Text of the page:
As a foundation for understanding the survey findings, it is important to remember that although women represent an increasing share of science, mathematics, and engineering faculty, they continue to be underrepresented in many of those disciplines. While the percentage of women among faculty in scientific and engineering overall increased significantly from 1995 through

2003, the degree of representation varied substantially by discipline, and there remained disciplines where the percentage of women was significantly lower than the percentage of men. Table 6-1 shows the percentage of female faculty in selected scientific and engineering disciplines during this time period at the assistant, associate, and full professor levels.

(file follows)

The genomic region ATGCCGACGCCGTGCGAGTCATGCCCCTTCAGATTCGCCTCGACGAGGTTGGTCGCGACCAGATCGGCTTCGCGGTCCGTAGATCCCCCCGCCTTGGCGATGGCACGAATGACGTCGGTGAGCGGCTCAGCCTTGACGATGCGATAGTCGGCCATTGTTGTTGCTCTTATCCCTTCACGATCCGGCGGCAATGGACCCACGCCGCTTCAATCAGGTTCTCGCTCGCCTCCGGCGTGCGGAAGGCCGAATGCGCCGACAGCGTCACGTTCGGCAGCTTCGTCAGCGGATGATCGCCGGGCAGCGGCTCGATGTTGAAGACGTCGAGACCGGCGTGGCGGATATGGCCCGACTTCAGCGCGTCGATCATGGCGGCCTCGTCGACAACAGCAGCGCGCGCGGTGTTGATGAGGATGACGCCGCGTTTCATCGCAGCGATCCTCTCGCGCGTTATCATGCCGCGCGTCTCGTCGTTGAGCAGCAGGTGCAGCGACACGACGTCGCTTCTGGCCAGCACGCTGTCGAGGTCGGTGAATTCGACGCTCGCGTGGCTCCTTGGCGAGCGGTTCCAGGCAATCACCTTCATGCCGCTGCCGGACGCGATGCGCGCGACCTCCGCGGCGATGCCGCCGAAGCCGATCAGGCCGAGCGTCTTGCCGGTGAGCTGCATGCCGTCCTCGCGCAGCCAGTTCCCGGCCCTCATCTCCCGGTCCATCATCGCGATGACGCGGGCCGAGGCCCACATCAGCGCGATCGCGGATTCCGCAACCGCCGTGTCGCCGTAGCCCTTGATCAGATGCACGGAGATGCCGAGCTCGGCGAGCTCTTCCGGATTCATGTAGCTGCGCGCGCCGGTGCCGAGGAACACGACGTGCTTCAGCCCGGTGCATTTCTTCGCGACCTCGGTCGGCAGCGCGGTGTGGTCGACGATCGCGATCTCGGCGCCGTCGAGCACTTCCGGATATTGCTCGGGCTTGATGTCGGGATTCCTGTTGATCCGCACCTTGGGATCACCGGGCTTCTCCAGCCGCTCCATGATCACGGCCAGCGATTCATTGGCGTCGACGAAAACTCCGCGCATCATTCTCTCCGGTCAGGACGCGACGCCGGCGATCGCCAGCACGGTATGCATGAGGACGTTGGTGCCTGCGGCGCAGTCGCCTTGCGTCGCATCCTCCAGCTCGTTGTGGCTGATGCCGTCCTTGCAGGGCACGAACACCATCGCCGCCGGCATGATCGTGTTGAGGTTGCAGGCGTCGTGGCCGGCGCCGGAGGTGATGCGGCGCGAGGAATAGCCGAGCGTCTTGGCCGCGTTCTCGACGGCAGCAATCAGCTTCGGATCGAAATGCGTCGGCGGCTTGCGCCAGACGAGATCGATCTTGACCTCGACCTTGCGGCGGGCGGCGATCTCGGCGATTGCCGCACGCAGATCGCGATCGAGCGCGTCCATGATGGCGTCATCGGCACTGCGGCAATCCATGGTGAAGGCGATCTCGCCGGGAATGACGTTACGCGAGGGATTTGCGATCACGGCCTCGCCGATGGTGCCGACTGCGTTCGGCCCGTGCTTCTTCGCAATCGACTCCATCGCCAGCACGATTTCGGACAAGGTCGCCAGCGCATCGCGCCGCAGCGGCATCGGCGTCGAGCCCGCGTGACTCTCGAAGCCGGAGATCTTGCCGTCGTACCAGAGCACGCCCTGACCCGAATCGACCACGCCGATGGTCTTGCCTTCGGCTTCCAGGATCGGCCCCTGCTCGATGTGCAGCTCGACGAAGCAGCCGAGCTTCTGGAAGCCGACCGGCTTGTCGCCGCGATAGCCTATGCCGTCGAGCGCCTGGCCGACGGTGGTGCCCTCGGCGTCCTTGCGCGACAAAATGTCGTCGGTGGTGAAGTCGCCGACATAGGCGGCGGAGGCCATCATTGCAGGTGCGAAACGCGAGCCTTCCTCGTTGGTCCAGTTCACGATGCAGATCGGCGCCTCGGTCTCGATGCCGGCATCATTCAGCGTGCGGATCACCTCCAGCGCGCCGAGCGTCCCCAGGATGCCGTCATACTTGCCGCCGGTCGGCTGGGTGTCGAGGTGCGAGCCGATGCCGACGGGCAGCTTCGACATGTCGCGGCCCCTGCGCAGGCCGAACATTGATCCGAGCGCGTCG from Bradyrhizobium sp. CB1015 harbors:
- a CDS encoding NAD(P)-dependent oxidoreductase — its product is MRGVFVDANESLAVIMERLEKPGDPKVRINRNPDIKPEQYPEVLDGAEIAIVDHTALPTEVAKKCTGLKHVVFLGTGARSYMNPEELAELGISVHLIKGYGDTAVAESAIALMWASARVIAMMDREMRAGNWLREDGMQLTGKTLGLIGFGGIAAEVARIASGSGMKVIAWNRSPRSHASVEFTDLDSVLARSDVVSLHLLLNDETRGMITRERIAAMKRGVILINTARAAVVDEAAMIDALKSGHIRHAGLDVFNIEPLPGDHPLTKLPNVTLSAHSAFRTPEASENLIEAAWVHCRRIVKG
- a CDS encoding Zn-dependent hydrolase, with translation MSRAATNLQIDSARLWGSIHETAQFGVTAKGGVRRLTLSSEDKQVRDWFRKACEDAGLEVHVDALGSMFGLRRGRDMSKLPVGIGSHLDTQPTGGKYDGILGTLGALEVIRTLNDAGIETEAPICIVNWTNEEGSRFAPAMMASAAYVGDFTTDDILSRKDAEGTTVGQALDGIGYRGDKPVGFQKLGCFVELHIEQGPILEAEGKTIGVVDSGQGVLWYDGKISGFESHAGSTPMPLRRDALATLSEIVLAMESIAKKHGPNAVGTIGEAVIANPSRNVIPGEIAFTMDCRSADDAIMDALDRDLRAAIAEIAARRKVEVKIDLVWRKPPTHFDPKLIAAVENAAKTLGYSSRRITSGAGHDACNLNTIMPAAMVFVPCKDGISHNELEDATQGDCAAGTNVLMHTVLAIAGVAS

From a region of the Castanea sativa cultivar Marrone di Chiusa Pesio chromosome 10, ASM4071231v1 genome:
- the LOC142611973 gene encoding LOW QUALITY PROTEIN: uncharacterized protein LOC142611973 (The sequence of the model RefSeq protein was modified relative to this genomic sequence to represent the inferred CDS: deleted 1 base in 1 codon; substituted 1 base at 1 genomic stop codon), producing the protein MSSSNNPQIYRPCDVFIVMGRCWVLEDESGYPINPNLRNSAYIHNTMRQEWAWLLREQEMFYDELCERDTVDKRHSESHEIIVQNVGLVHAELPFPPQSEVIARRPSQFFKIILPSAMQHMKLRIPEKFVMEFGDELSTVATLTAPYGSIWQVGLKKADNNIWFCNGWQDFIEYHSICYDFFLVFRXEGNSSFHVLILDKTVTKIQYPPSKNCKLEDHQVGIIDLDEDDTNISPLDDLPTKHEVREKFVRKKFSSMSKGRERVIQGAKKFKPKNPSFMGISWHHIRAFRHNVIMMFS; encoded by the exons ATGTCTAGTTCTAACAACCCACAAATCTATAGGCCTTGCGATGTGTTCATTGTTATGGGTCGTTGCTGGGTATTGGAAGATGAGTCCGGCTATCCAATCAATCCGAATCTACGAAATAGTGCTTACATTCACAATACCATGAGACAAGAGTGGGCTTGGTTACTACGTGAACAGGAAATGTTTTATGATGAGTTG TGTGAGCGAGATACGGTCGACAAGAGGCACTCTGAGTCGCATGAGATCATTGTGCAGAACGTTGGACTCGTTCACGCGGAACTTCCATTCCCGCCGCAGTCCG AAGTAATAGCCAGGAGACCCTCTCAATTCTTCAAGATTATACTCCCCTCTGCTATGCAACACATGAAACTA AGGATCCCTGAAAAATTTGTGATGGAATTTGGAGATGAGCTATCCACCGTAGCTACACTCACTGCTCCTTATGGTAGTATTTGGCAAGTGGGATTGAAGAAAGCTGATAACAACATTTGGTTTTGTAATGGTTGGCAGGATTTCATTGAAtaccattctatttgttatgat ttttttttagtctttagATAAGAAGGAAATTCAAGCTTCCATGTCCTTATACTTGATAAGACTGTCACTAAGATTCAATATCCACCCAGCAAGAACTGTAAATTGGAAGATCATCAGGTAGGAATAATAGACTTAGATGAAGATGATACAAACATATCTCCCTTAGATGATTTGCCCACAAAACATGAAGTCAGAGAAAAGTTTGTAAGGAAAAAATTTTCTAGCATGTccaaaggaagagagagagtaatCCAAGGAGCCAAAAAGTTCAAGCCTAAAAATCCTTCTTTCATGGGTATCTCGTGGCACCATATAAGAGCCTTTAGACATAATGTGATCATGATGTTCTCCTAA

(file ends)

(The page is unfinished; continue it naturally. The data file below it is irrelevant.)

In 2003, women comprised 20 percent of the full-time employed science and engineering (S&E) workforce and had slowly gained ground compared to men in the full-time academic workforce; by 2003, they represented about 25 percent of academics. Women’s representation in the academic workforce, of course, varied by discipline: in the health sciences, women were the majority of full­time, employed doctorates, while in engineering they were less than 10 percent. The greatest concentration of women among full-time academics was at medical schools; the lowest was at Research II institutions.